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Making more of less: How COVID-19 is impacting food production in Canada

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    TORONTO — Housebound Canadians are doing a lot more home cooking, which means keeping grocery shelves stocked is a lot more work.

    In the last two weeks of March, order volumes for food manufacturers surged by as much as 500 per cent, according to a Food and Consumer Products of Canada (FCPC) report released Thursday.

    To meet the growing demand, some Canadian food manufacturers are streamlining production to make more of their most popular items.

    Companies including Nestle, Prairie Flour Mills and Ital Pasta are already shifting their focus. Ital Pasta, which normally produces more than 60 varieties of pasta, is now only making six, focusing on traditional products like spaghetti, penne and lasagne, according to The Globe and Mail.

    The FCPC report said that 80 per cent of manufacturers they surveyed had increased production.

    Canada’s restaurant industry — worth more than $85 billion in 2017, according to a Statistica review — is now mostly shuttered, but is still trying to help with the supply. While some restaurants are surviving by producing orders for takeout, others are testing out supplying groceries direct to consumers.

    Earls, a chain of eateries with stores in the U.S. and Canada, launched “Earls Grocery” in early April, a program in which homeowners can order differently themed packages of groceries to be delivered to their doors, such as a produce package, a pantry pack and a protein pack.

    "You got too much product, and so you need to find a market for that," says Sylvain Charlebois, a Dalhousie professor who researches food distribution and policy. "These products are perishable, so time is of (the) essence."

    According to Statistics Canada, in 2019 there were more than 81,000 full-service restaurants and limited-service eating places across the country. The closure of the majority of these businesses means the cancellation of a lot of standing bulk food orders from suppliers.

    Although the same number of people still need to eat, the closure of restaurants and the shift to home cooking is affecting not just how many products are made by companies, but what type of products are purchased.

    Roughly three-quarters of potatoes in Canada are eaten in restaurants, leaving farmers to wonder who will buy this year’s crop.

    "Nothing takes the wind out of you any quicker than seeing good food going to waste," Alex Docherty, a P.E.I. potato farmer, told CTV News.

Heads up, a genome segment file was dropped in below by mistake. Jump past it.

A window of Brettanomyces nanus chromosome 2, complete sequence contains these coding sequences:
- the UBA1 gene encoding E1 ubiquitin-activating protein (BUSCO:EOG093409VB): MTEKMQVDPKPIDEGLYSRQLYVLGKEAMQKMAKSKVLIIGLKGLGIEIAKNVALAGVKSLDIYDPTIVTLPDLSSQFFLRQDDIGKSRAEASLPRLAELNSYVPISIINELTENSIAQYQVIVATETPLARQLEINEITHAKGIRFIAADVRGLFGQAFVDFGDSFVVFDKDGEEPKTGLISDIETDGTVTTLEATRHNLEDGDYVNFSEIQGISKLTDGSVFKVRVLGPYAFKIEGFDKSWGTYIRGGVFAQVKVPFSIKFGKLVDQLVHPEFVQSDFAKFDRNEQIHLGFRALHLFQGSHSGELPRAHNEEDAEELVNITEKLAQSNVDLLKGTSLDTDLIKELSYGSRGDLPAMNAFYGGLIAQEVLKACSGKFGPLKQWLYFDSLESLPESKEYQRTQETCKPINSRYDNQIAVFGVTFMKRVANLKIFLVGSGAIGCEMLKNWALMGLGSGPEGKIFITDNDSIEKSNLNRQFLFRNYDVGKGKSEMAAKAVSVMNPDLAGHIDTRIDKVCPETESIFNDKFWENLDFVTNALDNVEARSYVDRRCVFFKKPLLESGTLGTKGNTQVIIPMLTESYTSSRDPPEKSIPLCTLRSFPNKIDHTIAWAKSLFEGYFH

But some cattle farmers say they’ve seen an uptick in business in the past few weeks as Canadians stock their freezers with beef from the grocery store.

    "A steak you’d pay $40 for at a restaurant," Bob Lowe, President of the Canadian Cattlemen’s Association, told CTV News. "Now it costs you $10 at the grocery store. I think people are going to see this as a good deal."

    Food and seafood may become more difficult to purchase, as 70 per cent of it is imported.

    Kitchen staples such as dairy and eggs are subject to regulations in Canada, meaning that if demand increases, farmers are theoretically capable of ramping up production without customers seeing spikes in prices.

    However, dairy farmers across the country say that demand hasn’t increased, and they’ve been struggling with fluctuations in the industry as the consumers shift spending away from restaurants.

    John Walker of Walker Dairy Inc. told CTV News London on Sunday that his farm was asked to dispose of its milk oversupply because “there is just nowhere for it to go.

    “Schools, restaurants, and even Tim Hortons’ amount of cream is down. Those are all things that have slowed down demand for our product right now,” he said.

    The Dairy Farmers of Canada (DFC) said in a statement Thursday that they are responding to the “dramatic changes in demand,” that COVID-19 has brought.

    Because dairy is perishable, it can’t simply be stored until it’s needed, but cows produce “a certain amount of milk per day and farmers must continue to milk them to keep them comfortable and well,” the DFC statement reads.

    Farmers are looking for solutions, however. DFC told CTVNews.ca in an email Monday that more than 2.5 million litres of milk had been given to food banks over the last week.

    According to the FCPC Report, the most in-demand products during the boost in orders for the last two weeks of March included canned goods, rice, pasta, baby food and baking supplies. Milk and eggs also made the list, adding hope that these industries could rebound from the loss of restaurant business.

    With files from CTVNews.ca’s Jackie Vandinther

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    • Grocery store

      Erin Call wears a mask as she shops for groceries at Harmons grocery store Friday, April 3, 2020, in Salt Lake City. (AP / Rick Bowmer)

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